Every day, Wall Street analysts upgrade some stocks, downgrade others, and "initiate coverage" on a few more. But do these analysts even know what they're talking about? Today, we're taking one high-profile Wall Street pick and putting it under the microscope...
Earlier this week, President Donald Trump addressed the National Governors Association, sketching out his plans to scuttle the sequester, increase defense spending 10%, and add $54 billion to the defense budget.
Then he doubled down on that promise in an address made to a joint session of Congress on Tuesday.
Then Citigroup responded to all of this talk of growing the defense budget by...downgrading the stocks of General Dynamics (NYSE:GD), Northrop Grumman (NYSE:NOC), and Huntington Ingalls (NYSE:HII), too.
What the heck is going on? Here are three things you need to know.
1. Big expectations -- all already baked in
There's little doubt that Trump wants to increase defense spending, and by a lot. (He also had some kind words to say about Lockheed Martin's (NYSE:LMT) F-35 stealth fighter jet, a first for this president, and perhaps the reason Lockheed Martin didn't get the pointy end of Citi's stick yesterday.)
But just about everybody else, who's anybody in defense, did. Let's begin with General Dynamics.
As reported on StreetInsider.com, yesterday Citi downgraded General Dynamics stock from buy to neutral. This is a significant move by the banker, which has consistently urged investors to buy the stock since upgrading it to that rating back in January 2011. Those who took Citi's advice back then have enjoyed a 150% profit on General Dynamics stock along the way. But according to Citi, it's now time to cash in those chips.
Although Citi called General Dynamics' decision to offer earnings guidance through 2020 in its last earnings report a "welcome" development, the analyst worries that at a share price more than 19 times earnings (General Dynamics stock actually costs 20 times earnings today), all of the good news this company can possibly report is already baked into the stock price. There's simply not much more upside left in the stock, and Citi thinks you should sell it.
2. Second verse, same as the first
Citi has a similar recommendation regarding General Dynamics rival (in military shipbuilding) Huntington Ingalls.
Huntington's stock is "trading at record highs," but Citi worries that investors are taking for granted "a lot of good news we can't necessarily count on." While Huntington's business would certainly benefit from Trump's call for "a bigger Navy," Citi says this catalyst is worth only $60 to $70 a share -- and Huntington's stock has already gone up by $70 since the election.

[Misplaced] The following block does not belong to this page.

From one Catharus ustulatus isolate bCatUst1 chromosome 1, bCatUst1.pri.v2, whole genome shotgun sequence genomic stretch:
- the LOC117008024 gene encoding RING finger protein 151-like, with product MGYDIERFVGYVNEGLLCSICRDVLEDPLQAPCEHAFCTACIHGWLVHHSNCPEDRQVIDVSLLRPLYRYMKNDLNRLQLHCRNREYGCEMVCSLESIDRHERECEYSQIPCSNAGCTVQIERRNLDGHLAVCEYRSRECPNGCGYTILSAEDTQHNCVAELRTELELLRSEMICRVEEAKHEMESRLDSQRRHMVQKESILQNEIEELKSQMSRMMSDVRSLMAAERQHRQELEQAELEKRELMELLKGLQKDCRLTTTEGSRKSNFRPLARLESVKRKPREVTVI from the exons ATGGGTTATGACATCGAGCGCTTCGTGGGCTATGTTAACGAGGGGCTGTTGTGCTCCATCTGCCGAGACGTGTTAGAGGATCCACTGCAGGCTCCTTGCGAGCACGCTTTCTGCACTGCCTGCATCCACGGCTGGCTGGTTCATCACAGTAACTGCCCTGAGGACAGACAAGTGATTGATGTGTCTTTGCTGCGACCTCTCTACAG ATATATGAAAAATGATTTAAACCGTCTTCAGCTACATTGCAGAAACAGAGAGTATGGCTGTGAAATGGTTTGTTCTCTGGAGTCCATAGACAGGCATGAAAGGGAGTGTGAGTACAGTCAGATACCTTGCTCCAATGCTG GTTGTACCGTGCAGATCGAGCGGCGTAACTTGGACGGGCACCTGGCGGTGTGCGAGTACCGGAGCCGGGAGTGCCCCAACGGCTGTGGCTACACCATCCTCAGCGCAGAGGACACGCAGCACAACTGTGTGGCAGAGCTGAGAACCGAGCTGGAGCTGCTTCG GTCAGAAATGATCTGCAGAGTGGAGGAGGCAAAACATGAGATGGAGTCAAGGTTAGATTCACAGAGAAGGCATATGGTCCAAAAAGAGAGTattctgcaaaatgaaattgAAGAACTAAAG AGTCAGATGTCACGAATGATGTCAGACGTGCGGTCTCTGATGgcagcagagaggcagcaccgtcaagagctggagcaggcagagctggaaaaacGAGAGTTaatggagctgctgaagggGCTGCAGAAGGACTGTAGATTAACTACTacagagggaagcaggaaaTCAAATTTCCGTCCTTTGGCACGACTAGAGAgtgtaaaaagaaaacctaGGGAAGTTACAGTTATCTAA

Huntington, notes Citi, has been the banker's biggest winner in the defense space since Citi turned bullish on defense back six years ago, "up 468% since we initiated coverage with a Buy on March 31 2011." At this point though, hoping for more than a six-bagger is just being greedy.
Although Citi isn't going so far as to say it's time to sell Huntington Ingalls stock, that seems to be the way it's leaning now.
3. Last and least
Finally, we come to Northrop Grumman -- the company that spun off Huntington Ingalls six years ago, and that has been kicking itself for the mistake ever since.
Northrop stock has actually done pretty well for Citi (just not as well as Huntington), rising more than 340% over the past seven years. That fact alone makes today sound like a fine time to take some profits. But Citi also sees a risk to Northrop Grumman's profit margins as it "ramps up" development of the Air Force's new B-21 stealth bomber. Northrop won this contract last year, beating out rivals Lockheed Martin and Boeing (NYSE:BA) for the honor -- partly based on the price it offered.
Thus, while the $90 billion (my estimate -- the Pentagon is guesstimating the plane will cost less than $80 billion) Northrop should book from B-21 will be nice, the profits it earns on that revenues could be subpar. With an easy three-bagger in the bag, Citi sees no reason to take the risk that Northrop will take a hit on profits going forward.
Tic-tac-toe, that makes three downgrades to neutral in a row.
Bonus thing: The price-to-sales ratio
Suffice it to say that I agree with Citigroup's analysis, and its decision to downgrade all three of the stocks named above. What's more, I'd go a step further, and downgrade Lockheed Martin and Boeing as well.
To find out why, read last month's column on "The No. 1 Reason You Should Not Buy Military Stocks in 2017," period.